Frank Pichel didn’t expect much when he started selling his odd-looking Christmas trees late last month.
He just wanted to raise money for Anna Julia Cooper Episcopal School in Richmond’s East End. The faith-based, tuition-free private school caught the eye of Pichel, who is a commercial animator and part-time professor at Virginia Commonwealth University, after he noticed a fundraiser for athletic equipment a couple of years back.
“It’s [going] so well that I think I’ll just make this a thing I’ll do every year and I imagine I’ll keep having them as the charity,” Pichel said.
The frail-looking pine trees may remind some of the one found in the Charlie Brown Christmas movie. Bigger than the tiny tree portrayed on the holiday special, the trees sold by Pichel stand as short as 5 feet and as tall as 8 feet.
Pichel spent a majority of his Thanksgiving chopping 70 trees from his Nelson County plot of land, then hauled them to the city. Anna Julia Cooper gave Pichel the green light shortly thereafter and he began sales the following weekend, raking in $1,200 over the first two days.
Pichel’s 66-acre plot in Nelson has a massive surplus of Pinus virginiana, a pine tree typically found in mountainous regions ranging from Alabama to New York.
The trees’ short stature and spindly branches aren’t what some may look for when buying Christmas trees, but Pichel says shoppers are better motivated by good will.
Pichel, who is not religious and does not have children, has no connection to Anna Julia Cooper other than living near the school in Church Hill. The proximity to the school has garnered customers who are affiliated.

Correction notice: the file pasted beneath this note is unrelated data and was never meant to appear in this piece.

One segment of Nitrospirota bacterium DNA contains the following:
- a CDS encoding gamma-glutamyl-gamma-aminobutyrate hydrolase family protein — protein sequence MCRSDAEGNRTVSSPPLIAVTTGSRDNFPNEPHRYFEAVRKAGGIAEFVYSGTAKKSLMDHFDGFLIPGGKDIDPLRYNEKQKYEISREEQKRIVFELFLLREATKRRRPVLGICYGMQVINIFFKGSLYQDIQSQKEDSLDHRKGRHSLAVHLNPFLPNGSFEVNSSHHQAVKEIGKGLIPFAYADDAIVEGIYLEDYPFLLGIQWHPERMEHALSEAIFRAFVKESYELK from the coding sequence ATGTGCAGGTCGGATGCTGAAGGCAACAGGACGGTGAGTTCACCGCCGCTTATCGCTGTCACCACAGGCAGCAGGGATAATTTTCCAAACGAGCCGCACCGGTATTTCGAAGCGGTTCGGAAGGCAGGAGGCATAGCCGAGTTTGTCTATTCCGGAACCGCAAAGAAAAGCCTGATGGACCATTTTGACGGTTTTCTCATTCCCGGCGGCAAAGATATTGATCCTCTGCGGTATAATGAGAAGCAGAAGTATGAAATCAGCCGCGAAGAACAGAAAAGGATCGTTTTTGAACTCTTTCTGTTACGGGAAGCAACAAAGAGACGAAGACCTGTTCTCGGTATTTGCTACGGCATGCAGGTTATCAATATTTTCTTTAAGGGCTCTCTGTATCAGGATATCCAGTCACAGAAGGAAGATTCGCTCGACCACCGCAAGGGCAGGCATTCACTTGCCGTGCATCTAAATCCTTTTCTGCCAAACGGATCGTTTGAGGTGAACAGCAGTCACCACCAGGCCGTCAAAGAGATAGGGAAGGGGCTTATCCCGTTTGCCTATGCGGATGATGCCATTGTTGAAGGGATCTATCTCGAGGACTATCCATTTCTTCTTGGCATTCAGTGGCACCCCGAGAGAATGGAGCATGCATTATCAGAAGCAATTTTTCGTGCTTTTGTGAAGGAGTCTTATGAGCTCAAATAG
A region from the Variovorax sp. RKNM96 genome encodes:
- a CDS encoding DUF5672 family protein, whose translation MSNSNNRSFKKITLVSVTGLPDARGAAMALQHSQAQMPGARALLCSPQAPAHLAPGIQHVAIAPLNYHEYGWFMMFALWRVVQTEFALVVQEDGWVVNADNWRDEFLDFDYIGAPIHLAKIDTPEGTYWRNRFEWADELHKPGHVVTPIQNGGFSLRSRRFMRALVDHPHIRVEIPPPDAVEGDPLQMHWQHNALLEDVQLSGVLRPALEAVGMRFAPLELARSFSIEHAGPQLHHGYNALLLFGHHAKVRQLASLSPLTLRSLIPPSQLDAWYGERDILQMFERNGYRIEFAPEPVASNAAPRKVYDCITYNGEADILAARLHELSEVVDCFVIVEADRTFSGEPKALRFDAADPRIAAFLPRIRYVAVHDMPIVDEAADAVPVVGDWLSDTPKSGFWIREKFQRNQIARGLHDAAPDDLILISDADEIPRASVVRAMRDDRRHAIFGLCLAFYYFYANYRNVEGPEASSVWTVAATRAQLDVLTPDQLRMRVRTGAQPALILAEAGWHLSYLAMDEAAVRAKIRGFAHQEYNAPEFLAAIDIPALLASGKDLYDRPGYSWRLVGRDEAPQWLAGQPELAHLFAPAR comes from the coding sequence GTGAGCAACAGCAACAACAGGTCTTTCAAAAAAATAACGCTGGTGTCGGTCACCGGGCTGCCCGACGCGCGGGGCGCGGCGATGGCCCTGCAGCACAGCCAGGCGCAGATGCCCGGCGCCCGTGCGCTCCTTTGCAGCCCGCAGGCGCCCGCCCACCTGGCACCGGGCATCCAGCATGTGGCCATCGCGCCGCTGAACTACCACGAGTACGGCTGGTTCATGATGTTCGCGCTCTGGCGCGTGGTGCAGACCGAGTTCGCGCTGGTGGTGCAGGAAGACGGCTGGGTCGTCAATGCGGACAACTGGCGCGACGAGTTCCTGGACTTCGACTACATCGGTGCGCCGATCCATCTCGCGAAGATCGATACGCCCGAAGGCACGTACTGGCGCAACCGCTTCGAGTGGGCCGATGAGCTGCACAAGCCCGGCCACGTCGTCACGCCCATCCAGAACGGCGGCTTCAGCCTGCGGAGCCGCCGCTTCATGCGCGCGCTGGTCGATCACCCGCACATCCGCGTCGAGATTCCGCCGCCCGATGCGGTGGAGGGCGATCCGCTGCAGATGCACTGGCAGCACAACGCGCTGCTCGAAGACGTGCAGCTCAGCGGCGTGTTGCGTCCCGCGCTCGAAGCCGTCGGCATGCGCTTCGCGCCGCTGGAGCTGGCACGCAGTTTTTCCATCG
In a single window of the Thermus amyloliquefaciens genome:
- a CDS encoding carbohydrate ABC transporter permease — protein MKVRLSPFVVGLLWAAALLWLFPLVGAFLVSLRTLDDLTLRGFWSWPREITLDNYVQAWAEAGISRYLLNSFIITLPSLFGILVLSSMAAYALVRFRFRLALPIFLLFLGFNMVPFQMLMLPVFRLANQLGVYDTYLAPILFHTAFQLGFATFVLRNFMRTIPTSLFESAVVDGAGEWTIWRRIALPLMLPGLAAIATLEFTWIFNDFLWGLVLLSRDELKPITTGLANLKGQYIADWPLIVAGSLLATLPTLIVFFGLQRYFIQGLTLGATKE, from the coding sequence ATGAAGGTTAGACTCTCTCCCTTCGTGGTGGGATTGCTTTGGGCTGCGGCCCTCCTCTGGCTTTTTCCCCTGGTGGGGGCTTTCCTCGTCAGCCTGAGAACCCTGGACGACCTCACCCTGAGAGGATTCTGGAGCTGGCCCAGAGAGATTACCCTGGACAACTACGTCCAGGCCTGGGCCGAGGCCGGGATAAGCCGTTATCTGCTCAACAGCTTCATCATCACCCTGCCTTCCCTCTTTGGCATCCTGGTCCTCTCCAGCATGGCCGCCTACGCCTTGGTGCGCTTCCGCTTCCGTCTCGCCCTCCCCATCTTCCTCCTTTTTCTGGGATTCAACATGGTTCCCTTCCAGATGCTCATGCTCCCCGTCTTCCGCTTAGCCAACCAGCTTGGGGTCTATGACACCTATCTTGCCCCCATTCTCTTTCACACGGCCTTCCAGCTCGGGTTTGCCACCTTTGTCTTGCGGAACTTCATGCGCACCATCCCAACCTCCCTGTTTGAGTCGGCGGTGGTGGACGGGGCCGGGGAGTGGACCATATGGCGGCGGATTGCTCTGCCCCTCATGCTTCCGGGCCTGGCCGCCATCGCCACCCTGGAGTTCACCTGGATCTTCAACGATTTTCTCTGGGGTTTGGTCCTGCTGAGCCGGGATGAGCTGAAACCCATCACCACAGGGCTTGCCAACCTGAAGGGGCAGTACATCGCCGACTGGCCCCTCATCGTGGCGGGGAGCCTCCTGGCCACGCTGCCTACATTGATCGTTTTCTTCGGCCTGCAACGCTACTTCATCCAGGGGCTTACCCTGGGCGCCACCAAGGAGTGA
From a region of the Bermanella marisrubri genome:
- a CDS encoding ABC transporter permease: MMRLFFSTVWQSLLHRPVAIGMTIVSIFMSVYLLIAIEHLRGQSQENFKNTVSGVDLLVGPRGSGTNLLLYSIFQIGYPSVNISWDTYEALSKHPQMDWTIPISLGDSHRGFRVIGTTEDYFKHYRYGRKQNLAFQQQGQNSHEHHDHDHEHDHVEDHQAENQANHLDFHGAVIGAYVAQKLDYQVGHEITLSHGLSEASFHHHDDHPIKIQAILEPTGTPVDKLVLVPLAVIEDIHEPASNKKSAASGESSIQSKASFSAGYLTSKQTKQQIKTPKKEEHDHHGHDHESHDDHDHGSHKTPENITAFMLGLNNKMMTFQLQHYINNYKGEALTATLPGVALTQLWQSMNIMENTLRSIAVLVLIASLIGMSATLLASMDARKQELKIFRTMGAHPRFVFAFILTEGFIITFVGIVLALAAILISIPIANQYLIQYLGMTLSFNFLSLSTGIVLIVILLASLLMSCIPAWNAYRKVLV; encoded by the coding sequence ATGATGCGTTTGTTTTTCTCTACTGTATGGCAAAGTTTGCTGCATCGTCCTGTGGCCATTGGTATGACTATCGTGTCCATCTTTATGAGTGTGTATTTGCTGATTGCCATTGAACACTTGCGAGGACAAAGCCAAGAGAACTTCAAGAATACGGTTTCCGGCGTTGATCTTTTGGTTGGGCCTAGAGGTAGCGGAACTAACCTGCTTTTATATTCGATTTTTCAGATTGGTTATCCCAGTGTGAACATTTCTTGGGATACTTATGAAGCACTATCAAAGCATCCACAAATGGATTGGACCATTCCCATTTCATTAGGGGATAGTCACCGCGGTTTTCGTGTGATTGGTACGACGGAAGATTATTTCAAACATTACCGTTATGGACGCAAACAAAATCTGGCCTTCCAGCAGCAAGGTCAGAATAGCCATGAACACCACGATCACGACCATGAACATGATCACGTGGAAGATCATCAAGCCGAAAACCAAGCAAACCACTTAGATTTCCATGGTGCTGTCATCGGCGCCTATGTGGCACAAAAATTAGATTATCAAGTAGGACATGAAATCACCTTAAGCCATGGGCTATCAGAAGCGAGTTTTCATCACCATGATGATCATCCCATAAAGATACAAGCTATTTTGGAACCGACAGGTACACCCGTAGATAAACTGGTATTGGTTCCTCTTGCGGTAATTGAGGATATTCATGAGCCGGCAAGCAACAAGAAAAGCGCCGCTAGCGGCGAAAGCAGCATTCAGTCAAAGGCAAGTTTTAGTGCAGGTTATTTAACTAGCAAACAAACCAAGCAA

“[Customers] seem really excited so maybe they’re going to try to reach out to their community as well,” Pichel says.
This is Pichel’s first year selling trees; he’s only given them as gifts in the past. The trees generally run $20-$50 each, but a sign advertises a “pay what you want” price. Pichel aims to continue the selling through the holiday, from noon to 6 p.m. on Saturdays and Sundays at 2308 Jefferson Ave.
Since the sale began, Anna Julia Cooper has released a flyer promoting Pichel’s trees on their Facebook page. Before that, Pichel was relying on his own Facebook friends to amass sales.
The summer’s racial justice protests highlighted many of the issues residents in Richmond’s East End face on a day-to-day basis. He wanted to give back to the community in a way that benefits its needs.
What’s most important to Pichel is the school and what they’ve done to support students.
“If there’s a possibility to highlight the school and what they’re doing, that would be my preference.”